To identify novel genes that could be involved in oncogenesis of oral squamous cell carcinoma a microarray-based gene-expression analysis was performed using tumour samples from patients with low-stage (n=4) and high-stage (n=4) disease in a pilot study. Genes (601) were found to be significantly regulated in cancer tissue compared to adjacent intraindividual mucosa controls. Genes (25) were identified with differences in their regulation comparing samples from early-stage cancer with those from advanced disease. The gene expression pattern of 5 of 7 genes examined by real-time-PCR verified the results received from the microarray-experiment. Among these, FMO2, CPA6, TNC and SIAT1 were significantly upregulated in early disease stages. LGI1 gene expression was significantly enhanced in normal adjacent mucosa of patients with early-stage disease without showing a differential expression in carcinoma biopsies. With this pilot study several novel genes were identified, which could be related to early and late stage disease. Hypotheses from these findings are discussed and have to be confirmed in a larger study sample.

Jonkers YM, Claessen SM, Perren A, et al.
DNA copy number status is a powerful predictor of poor survival in endocrine pancreatic tumor patients.
Endocr Relat Cancer. 2007; 14(3):769-79 [PubMed] Related Publications
The clinical behavior of endocrine pancreatic tumors (EPTs) is difficult to predict in the absence of metastases or invasion to adjacent organs. Several markers have been indicated as potential predictors of metastatic disease, such as tumor size > or =2 cm, Ki67 proliferative index > or =2%, cytokeratin (CK) 19 status, and recently in insulinomas, chromosomal instability (CIN). The goal of this study was to evaluate the value of these markers, and in particular of the CIN, to predict tumor recurrence or progression and tumor-specific death, using a series of 47 insulinomas and 24 non-insulinoma EPTs. From these EPT cases, a genomic profile has been generated and follow-up data have been obtained. The proliferative index has been determined in 68 tumors and a CK19 expression pattern in 50 tumors. Results are statistically analyzed using Kaplan-Meier plots and the log-rank statistic. General CIN, as well as specific chromosomal alterations such as 3p and 6q loss and 12q gain, turned out to be the most powerful indicators for poor tumor-free survival (P< or =0.0004) and tumor-specific death (P< or =0.0113) in insulinomas. The CIN, chromosome 7q gain, and a proliferative index > or =2% were reliable in predicting a poor tumor-free survival in non-insulinoma EPTs (P< or =0.0181, whereas CK19 expression was the most optimal predictor of tumor-specific death in these tumors. In conclusion, DNA copy number status is the most sensitive and efficient marker of adverse clinical outcome in insulinomas and of potential interest in non-insulinoma EPTs. As a consequence, this marker should be considered as a prognosticator to improve clinical diagnosis, most practically as a simple multi-target test.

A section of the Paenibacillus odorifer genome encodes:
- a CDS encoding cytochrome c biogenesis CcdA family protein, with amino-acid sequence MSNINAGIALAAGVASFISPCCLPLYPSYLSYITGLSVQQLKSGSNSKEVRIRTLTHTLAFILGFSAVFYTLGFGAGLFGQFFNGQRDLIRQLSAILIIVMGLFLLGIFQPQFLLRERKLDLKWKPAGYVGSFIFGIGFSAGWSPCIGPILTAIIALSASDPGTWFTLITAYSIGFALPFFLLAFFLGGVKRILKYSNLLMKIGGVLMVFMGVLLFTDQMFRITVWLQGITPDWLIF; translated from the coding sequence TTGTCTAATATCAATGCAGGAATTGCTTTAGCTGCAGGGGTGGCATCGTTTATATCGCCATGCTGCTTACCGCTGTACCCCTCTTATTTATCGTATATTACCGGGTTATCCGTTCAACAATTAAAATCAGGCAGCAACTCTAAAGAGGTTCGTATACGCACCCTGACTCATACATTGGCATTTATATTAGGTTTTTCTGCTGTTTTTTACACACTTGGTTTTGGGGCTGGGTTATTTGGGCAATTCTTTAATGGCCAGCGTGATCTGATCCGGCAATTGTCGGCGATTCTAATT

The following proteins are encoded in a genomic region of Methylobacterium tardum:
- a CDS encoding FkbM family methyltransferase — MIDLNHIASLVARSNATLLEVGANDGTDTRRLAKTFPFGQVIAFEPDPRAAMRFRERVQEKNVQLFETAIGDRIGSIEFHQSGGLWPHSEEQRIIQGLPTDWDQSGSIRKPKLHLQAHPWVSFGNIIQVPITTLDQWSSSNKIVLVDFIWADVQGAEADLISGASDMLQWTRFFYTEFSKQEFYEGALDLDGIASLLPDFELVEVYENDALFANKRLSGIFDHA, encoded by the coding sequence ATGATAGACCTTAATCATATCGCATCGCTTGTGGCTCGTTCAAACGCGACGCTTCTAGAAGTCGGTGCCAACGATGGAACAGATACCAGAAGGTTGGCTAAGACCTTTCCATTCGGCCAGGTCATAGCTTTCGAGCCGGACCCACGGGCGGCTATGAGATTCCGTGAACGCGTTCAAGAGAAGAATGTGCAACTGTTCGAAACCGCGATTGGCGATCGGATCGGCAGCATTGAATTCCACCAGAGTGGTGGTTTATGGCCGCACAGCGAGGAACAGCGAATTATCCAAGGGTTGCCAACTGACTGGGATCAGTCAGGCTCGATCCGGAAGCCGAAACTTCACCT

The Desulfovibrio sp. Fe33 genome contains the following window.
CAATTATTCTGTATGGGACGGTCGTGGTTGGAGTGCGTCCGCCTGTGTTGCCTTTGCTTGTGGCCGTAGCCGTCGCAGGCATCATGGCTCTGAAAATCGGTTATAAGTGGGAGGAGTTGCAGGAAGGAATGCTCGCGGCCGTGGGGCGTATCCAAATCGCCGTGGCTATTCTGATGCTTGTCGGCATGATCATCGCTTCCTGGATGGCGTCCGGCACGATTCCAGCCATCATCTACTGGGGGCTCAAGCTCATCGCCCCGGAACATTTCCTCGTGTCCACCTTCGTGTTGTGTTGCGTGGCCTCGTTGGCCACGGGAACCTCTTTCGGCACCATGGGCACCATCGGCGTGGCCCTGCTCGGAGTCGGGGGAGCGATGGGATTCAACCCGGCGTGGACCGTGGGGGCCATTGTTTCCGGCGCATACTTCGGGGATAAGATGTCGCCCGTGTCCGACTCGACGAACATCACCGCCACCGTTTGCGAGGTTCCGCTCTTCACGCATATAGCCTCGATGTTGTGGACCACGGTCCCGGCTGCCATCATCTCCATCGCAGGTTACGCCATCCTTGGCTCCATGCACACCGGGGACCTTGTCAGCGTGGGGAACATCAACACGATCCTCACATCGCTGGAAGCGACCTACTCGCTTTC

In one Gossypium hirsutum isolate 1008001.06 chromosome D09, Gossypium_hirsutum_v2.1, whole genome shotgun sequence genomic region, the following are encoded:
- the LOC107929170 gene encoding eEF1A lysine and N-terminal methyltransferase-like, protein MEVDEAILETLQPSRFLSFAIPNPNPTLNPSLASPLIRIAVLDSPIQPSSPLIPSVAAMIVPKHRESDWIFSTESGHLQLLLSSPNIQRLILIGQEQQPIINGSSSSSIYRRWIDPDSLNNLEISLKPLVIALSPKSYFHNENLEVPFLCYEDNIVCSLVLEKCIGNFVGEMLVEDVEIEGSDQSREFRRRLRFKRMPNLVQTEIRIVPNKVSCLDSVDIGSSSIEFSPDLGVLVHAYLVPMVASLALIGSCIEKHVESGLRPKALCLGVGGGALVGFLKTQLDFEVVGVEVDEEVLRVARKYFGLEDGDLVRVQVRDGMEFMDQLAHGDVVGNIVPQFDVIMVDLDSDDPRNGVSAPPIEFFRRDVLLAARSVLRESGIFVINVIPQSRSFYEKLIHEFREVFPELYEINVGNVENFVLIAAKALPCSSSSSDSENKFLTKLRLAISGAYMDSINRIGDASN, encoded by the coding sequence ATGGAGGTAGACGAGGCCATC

Piepoli T, Jakupoglu C, Gu W, et al.
Expression studies in gliomas and glial cells do not support a tumor suppressor role for LGI1.
Neuro Oncol. 2006; 8(2):96-108 [PubMed] Article available free on PMC after 01/11/2019 Related Publications